Positive, progressive schooling at Frensham Heights

Andrew Fisher, Headmaster of Frensham Heights School, reveals how they push the boundaries with liberal schooling

Frensham Heights was founded in 1925 as part of the Progressive School Movement. From the outset, the culture was co-educational, non-competitive, non-religious, seeking to educate through cooperation rather than coercion. Students had a voice on all issues: dress, activities, rules… Wonderfully, the Head would take staff out for the day and ‘leave the keys’ with the students as an act of trust. We still trust our students, although times have changed and we wouldn’t go quite that far now! 

We remain true to our cultural heritage, though, and continue to innovate. From nursery to A-levels, we strive for a different culture, yet have ambition for our students. As a member of HMC we stand out and give a different perspective: liberal, progressive schooling doesn’t mean under-achievement or chaos. 

Today, Frensham is non-uniform and uses first names, and the student council still expects accountability from the headteacher. Yet, when I first arrived in 2004, I was surprised to find external pressure for conformity and results at all costs, while the expectation to raise academic standards was leading to an increased fear of risk, more didactic teaching and a withdrawal from the school’s early courage. Thankfully, with a strong Board of Governors and passionate staff, both teaching and non-teaching, we continue to live differently and set an example in areas such as behaviour management, leadership and creativity.

Junior outdoor learning

Frensham remains committed to valuing creativity equally with academic achievement. From nursery to the end of year 9, all students have weekly lessons in fine and 3D art, dance, drama, design technology and music. We require at least one performing or creative art subject at GCSE as part of our ‘core’. Sport has equal status, too. We do compete externally in traditional sports, but rather than investing in the expensive equipment and pitch-side physios required for rowing and elite rugby, we offer mountain biking, rock climbing, high ropes, yoga, two surf trips a year… Sport for us is about life skills, healthy choices and opportunity for those who love to compete.

However, the things that most differentiate Frensham are how we manage behaviour, invest in staff development and are adapting to the digital age.

Frensham does not have detentions, house points or prefects. I don’t accept that staff should use ‘power’ or aggression when managing students. Instead, we have developed ‘Approaches to Learning’ – a clearly defined structure for conversation and student-led target-setting that seeks to change an individual’s behaviour but is never overlaid with negativity or anger. This covers all areas from independent learning to social interactions and attitude. Ultimately, we want the student to recognise that what they are doing is not working and needs to change. This takes longer and must be carefully monitored, but it works more profoundly than the behaviour management techniques I have experienced at my previous schools. We also hold reconciliation meetings where students are challenged to accept that their behaviour has hurt someone else or been unfair, unkind or damaging.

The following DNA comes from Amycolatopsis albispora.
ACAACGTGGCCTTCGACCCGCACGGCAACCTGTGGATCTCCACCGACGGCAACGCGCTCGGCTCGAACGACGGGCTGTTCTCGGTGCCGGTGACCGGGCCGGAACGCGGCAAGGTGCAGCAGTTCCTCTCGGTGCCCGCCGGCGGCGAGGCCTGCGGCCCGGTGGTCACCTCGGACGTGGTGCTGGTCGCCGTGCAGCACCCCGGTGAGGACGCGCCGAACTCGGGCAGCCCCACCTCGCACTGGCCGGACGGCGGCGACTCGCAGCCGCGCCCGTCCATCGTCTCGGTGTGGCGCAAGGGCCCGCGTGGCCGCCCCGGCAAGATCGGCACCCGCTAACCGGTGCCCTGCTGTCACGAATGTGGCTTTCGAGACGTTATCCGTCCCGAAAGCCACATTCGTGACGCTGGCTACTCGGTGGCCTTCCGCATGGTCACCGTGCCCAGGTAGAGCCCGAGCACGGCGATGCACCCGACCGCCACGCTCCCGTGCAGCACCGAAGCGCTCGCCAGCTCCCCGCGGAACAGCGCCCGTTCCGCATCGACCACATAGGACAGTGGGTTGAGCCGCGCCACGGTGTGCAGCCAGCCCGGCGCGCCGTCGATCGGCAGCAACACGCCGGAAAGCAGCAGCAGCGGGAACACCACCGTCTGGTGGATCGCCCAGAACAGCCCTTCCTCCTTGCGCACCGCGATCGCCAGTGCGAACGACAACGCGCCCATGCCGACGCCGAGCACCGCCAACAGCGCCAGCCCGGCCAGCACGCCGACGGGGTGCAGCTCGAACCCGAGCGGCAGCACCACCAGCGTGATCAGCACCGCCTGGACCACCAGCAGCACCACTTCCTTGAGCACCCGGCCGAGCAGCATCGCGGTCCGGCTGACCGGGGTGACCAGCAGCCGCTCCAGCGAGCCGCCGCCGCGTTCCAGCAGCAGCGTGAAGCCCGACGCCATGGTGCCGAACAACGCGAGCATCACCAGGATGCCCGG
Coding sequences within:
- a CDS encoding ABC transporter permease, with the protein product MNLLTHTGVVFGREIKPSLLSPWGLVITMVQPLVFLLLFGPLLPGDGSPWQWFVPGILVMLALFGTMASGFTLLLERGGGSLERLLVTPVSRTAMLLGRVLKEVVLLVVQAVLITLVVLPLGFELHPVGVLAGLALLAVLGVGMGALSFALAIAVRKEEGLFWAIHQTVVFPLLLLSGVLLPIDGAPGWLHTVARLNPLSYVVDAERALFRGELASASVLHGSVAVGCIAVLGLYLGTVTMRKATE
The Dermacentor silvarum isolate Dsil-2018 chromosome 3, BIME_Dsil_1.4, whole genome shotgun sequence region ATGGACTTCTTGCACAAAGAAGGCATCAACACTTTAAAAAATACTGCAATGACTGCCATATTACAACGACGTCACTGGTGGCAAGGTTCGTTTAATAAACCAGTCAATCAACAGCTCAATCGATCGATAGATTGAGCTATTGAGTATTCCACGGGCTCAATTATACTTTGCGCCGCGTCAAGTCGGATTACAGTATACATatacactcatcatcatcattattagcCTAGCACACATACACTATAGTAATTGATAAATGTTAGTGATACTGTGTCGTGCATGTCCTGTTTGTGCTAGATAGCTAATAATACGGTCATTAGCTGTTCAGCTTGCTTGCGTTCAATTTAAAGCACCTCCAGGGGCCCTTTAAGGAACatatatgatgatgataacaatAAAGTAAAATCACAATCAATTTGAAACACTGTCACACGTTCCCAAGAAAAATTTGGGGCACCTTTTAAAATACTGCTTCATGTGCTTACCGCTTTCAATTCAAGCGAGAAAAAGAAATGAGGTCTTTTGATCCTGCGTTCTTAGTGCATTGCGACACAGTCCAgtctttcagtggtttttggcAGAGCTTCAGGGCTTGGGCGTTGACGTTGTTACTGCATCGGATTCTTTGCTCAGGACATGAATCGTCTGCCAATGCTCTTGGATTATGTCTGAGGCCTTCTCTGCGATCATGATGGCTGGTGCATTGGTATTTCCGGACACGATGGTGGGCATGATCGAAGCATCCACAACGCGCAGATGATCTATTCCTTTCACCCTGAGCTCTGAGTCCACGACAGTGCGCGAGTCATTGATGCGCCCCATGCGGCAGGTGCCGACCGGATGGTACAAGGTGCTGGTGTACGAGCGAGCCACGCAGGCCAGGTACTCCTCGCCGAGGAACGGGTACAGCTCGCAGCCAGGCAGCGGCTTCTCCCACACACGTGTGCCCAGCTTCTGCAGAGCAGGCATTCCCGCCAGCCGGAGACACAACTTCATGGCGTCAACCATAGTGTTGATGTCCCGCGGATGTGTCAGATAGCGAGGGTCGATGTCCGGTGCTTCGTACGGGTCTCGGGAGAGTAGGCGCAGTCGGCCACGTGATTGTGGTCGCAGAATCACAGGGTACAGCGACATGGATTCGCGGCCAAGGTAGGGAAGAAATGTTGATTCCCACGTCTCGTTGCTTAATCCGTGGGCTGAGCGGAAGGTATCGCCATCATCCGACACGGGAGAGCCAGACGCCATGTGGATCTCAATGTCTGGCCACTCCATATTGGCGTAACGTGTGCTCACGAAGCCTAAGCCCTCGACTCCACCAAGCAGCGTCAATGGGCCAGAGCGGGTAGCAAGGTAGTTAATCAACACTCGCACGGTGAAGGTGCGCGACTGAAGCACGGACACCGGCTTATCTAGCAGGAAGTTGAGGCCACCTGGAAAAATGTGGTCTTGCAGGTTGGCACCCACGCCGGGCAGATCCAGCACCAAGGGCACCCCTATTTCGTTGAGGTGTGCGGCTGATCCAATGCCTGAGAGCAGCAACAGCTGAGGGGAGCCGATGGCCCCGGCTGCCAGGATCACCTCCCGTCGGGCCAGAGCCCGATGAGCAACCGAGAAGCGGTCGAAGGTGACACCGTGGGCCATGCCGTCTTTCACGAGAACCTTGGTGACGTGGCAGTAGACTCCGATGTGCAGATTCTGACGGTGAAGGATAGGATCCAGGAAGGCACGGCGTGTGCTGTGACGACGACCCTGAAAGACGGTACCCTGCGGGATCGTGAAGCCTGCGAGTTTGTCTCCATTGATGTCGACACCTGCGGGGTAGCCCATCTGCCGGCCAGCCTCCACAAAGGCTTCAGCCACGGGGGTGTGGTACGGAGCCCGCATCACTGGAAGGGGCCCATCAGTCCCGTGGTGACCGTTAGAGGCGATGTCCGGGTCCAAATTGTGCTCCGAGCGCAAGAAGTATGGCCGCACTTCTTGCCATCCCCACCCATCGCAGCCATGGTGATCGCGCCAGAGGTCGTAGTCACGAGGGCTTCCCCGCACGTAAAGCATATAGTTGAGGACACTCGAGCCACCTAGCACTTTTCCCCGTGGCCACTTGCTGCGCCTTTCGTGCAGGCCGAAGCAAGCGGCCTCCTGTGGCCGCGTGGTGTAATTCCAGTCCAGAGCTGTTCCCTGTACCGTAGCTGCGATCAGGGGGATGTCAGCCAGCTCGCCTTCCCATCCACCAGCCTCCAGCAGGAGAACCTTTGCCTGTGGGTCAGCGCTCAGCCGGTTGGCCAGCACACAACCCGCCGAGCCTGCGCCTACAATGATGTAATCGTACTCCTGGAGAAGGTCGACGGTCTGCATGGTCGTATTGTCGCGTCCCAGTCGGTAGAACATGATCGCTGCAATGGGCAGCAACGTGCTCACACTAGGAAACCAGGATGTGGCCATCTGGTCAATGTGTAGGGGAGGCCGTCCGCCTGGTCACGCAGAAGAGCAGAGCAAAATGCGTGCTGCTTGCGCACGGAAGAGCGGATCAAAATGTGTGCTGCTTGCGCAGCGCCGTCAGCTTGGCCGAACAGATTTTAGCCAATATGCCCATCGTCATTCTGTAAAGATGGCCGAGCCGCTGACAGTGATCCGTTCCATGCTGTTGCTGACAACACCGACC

Frensham science class

To ensure staff continue to teach with courage and use Approaches to Learning and creativity in the classroom, we take a different approach to training. We continue to send teachers on courses, in addition we invite recognised experts into the school for extended periods so everyone benefits and feels that change is possible. We’ve recently worked with Professor Bill Lucas, who encouraged us to move further from didactic teaching to creative, open-ended, student-led learning. Dr. David Betancourt helped us put this into practice through lesson visits, feedback and target-setting. We are currently focused on improving teachers’ confidence with technology with Mark Anderson.

Our children’s future will be revolutionised by technology, so we must embrace it. We have integrated it into the whole curriculum, with 3D printers in Science, DT and Year 4! We don’t ban at Frensham, so secondary school students are allowed mobile phones. For us, technology provides opportunity, not threat. We must explain the pitfalls of excessive screen-time and be open when teaching young people to use the internet well, leaving a positive digital footprint. This is why we are developing a programme in which students will create their own websites with positive, ambitious and entrepreneurial reflections of themselves.

Considering Frensham’s curriculum as a whole, you can see how we are building on our progressive educational past while pursuing a distinctive approach for the future. I am incredibly proud of Old Frenshamians who work in all walks of life and demonstrate their distinctive combination of intelligence, creative individuality and an openness to other perspectives.

I only had 800 words to describe what makes Frensham so successfully individual, and I’ve not even scratched the surface. Come and visit – see if you might apply some of this to your own school. 

For more information on Frensham Heights, please visit frensham.org

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